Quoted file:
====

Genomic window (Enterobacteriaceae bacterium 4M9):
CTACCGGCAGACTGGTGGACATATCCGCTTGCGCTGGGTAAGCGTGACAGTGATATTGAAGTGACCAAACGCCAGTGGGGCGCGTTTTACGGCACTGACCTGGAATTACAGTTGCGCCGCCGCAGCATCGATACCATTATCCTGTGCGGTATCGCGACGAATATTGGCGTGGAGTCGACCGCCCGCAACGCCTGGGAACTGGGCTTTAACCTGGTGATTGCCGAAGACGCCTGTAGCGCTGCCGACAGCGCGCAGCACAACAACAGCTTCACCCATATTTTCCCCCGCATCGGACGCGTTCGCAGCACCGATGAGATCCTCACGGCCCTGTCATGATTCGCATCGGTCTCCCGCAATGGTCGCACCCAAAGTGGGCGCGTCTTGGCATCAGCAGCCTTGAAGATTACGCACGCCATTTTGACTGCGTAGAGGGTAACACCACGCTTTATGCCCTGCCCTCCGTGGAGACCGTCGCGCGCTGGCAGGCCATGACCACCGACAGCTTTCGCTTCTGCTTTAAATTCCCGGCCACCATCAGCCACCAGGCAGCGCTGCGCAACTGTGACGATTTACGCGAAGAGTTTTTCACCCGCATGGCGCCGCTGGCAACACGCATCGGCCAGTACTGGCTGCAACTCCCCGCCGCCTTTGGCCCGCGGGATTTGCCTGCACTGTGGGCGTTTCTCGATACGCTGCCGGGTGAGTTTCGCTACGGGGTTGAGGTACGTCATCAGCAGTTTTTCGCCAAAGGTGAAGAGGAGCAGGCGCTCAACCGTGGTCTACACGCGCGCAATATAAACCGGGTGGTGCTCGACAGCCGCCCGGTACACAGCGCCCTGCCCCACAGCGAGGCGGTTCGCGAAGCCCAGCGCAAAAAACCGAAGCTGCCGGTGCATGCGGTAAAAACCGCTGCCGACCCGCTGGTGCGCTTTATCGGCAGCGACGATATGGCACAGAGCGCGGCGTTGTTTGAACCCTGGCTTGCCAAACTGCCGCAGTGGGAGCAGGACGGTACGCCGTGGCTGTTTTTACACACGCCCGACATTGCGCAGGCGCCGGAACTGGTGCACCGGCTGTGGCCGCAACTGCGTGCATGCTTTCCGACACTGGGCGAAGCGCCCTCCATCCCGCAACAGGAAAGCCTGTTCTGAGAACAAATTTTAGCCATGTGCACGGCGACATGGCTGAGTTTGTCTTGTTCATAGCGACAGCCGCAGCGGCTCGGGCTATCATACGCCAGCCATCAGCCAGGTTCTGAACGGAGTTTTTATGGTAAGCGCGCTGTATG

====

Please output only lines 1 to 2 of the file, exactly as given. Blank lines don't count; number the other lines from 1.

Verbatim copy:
Genomic window (Enterobacteriaceae bacterium 4M9):
CTACCGGCAGACTGGTGGACATATCCGCTTGCGCTGGGTAAGCGTGACAGTGATATTGAAGTGACCAAACGCCAGTGGGGCGCGTTTTACGGCACTGACCTGGAATTACAGTTGCGCCGCCGCAGCATCGATACCATTATCCTGTGCGGTATCGCGACGAATATTGGCGTGGAGTCGACCGCCCGCAACGCCTGGGAACTGGGCTTTAACCTGGTGATTGCCGAAGACGCCTGTAGCGCTGCCGACAGCGCGCAGCACAACAACAGCTTCACCCATATTTTCCCCCGCATCGGACGCGTTCGCAGCACCGATGAGATCCTCACGGCCCTGTCATGATTCGCATCGGTCTCCCGCAATGGTCGCACCCAAAGTGGGCGCGTCTTGGCATCAGCAGCCTTGAAGATTACGCACGCCATTTTGACTGCGTAGAGGGTAACACCACGCTTTATGCCCTGCCCTCCGTGGAGACCGTCGCGCGCTGGCAGGCCATGACCACCGACAGCTTTCGCTTCTGCTTTAAATTCCCGGCCACCATCAGCCACCAGGCAGCGCTGCGCAACTGTGACGATTTACGCGAAGAGTTTTTCACCCGCATGGCGCCGCTGGCAACACGCATCGGCCAGTACTGGCTGCAACTCCCCGCCGCCTTTGGCCCGCGGGATTTGCCTGCACTGTGGGCGTTTCTCGATACGCTGCCGGGTGAGTTTCGCTACGGGGTTGAGGTACGTCATCAGCAGTTTTTCGCCAAAGGTGAAGAGGAGCAGGCGCTCAACCGTGGTCTACACGCGCGCAATATAAACCGGGTGGTGCTCGACAGCCGCCCGGTACACAGCGCCCTGCCCCACAGCGAGGCGGTTCGCGAAGCCCAGCGCAAAAAACCGAAGCTGCCGGTGCATGCGGTAAAAACCGCTGCCGACCCGCTGGTGCGCTTTATCGGCAGCGACGATATGGCACAGAGCGCGGCGTTGTTTGAACCCTGGCTTGCCAAACTGCCGCAGTGGGAGCAGGACGGTACGCCGTGGCTGTTTTTACACACGCCCGACATTGCGCAGGCGCCGGAACTGGTGCACCGGCTGTGGCCGCAACTGCGTGCATGCTTTCCGACACTGGGCGAAGCGCCCTCCATCCCGCAACAGGAAAGCCTGTTCTGAGAACAAATTTTAGCCATGTGCACGGCGACATGGCTGAGTTTGTCTTGTTCATAGCGACAGCCGCAGCGGCTCGGGCTATCATACGCCAGCCATCAGCCAGGTTCTGAACGGAGTTTTTATGGTAAGCGCGCTGTATG